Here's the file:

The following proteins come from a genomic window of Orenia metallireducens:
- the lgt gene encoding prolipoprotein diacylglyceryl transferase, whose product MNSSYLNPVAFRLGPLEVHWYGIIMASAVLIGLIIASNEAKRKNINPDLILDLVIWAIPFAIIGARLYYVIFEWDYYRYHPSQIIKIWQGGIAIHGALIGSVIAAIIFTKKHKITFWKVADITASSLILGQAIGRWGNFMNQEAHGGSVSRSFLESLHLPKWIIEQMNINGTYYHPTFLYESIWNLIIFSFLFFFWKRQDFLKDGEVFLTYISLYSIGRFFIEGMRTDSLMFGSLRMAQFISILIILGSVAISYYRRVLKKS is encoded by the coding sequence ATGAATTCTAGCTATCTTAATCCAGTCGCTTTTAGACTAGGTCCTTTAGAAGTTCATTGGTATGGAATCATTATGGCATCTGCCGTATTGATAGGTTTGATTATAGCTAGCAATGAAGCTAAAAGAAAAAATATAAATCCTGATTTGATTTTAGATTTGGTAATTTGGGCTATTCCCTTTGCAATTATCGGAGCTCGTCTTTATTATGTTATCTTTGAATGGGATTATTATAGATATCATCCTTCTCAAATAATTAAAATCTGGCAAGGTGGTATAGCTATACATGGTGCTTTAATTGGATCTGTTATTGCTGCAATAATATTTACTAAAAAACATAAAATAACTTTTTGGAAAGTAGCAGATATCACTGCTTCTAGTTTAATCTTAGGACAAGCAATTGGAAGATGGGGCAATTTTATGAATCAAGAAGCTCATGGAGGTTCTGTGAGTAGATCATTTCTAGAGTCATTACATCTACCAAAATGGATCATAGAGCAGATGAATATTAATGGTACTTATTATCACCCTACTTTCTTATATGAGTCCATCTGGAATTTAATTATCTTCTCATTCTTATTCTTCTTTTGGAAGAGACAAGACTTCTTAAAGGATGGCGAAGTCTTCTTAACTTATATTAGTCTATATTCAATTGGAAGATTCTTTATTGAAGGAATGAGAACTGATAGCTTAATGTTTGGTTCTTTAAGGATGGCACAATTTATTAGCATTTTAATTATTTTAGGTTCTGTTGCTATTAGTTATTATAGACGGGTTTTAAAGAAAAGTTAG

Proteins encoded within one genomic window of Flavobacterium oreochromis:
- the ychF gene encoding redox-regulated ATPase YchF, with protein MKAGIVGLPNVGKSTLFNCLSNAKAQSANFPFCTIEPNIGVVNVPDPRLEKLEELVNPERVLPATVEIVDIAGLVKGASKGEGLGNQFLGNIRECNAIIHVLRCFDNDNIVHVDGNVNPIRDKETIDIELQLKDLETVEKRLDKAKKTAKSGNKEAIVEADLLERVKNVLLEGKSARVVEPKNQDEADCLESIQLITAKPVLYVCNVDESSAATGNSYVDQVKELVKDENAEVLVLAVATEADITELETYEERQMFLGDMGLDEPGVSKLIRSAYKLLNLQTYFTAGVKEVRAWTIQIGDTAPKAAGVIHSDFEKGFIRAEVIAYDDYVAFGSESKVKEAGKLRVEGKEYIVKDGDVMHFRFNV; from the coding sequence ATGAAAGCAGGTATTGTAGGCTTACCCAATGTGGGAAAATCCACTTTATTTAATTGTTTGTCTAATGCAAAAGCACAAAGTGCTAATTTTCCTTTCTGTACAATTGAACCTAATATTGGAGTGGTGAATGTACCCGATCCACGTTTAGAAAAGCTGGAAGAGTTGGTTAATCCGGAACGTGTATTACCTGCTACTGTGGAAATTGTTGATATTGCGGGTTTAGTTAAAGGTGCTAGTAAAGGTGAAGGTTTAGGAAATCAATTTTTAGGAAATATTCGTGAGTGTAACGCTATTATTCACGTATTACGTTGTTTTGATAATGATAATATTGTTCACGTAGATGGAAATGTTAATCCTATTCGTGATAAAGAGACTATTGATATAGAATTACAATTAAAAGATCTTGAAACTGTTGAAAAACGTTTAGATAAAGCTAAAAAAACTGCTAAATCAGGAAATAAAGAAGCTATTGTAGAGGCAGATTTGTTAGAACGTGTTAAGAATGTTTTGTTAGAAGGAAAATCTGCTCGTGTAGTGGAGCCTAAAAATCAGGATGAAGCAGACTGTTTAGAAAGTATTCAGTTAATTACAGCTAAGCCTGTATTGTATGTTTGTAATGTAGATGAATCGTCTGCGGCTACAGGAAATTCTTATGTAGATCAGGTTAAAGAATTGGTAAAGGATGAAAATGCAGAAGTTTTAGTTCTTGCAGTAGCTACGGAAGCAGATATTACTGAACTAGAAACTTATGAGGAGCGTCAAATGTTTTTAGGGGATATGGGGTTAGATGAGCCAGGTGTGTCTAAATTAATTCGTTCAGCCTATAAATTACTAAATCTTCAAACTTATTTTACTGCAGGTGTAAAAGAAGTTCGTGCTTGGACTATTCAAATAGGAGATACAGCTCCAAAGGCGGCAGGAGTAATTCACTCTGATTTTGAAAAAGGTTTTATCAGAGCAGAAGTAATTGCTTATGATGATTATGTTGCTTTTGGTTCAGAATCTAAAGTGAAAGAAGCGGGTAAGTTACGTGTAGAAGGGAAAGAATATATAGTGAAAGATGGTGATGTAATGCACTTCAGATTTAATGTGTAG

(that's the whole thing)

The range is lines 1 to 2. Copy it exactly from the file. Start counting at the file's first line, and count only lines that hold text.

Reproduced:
The following proteins come from a genomic window of Orenia metallireducens:
- the lgt gene encoding prolipoprotein diacylglyceryl transferase, whose product MNSSYLNPVAFRLGPLEVHWYGIIMASAVLIGLIIASNEAKRKNINPDLILDLVIWAIPFAIIGARLYYVIFEWDYYRYHPSQIIKIWQGGIAIHGALIGSVIAAIIFTKKHKITFWKVADITASSLILGQAIGRWGNFMNQEAHGGSVSRSFLESLHLPKWIIEQMNINGTYYHPTFLYESIWNLIIFSFLFFFWKRQDFLKDGEVFLTYISLYSIGRFFIEGMRTDSLMFGSLRMAQFISILIILGSVAISYYRRVLKKS is encoded by the coding sequence ATGAATTCTAGCTATCTTAATCCAGTCGCTTTTAGACTAGGTCCTTTAGAAGTTCATTGGTATGGAATCATTATGGCATCTGCCGTATTGATAGGTTTGATTATAGCTAGCAATGAAGCTAAAAGAAAAAATATAAATCCTGATTTGATTTTAGATTTGGTAATTTGGGCTATTCCCTTTGCAATTATCGGAGCTCGTCTTTATTATGTTATCTTTGAATGGGATTATTATAGATATCATCCTTCTCAAATAATTAAAATCTGGCAAGGTGGTATAGCTATACATGGTGCTTTAATTGGATCTGTTATTGCTGCAATAATATTTACTAAAAAACATAAAATAACTTTTTGGAAAGTAGCAGATATCACTGCTTCTAGTTTAATCTTAGGACAAGCAATTGGAAGATGGGGCAATTTTATGAATCAAGAAGCTCATGGAGGTTCTGTGAGTAGATCATTTCTAGAGTCATTACATCTACCAAAATGGATCATAGAGCAGATGAATATTAATGGTACTTATTATCACCCTACTTTCTTATATGAGTCCATCTGGAATTTAATTATCTTCTCATTCTTATTCTTCTTTTGGAAGAGACAAGACTTCTTAAAGGATGGCGAAGTCTTCTTAACTTATATTAGTCTATATTCAATTGGAAGATTCTTTATTGAAGGAATGAGAACTGATAGCTTAATGTTTGGTTCTTTAAGGATGGCACAATTTATTAGCATTTTAATTATTTTAGGTTCTGTTGCTATTAGTTATTATAGACGGGTTTTAAAGAAAAGTTAG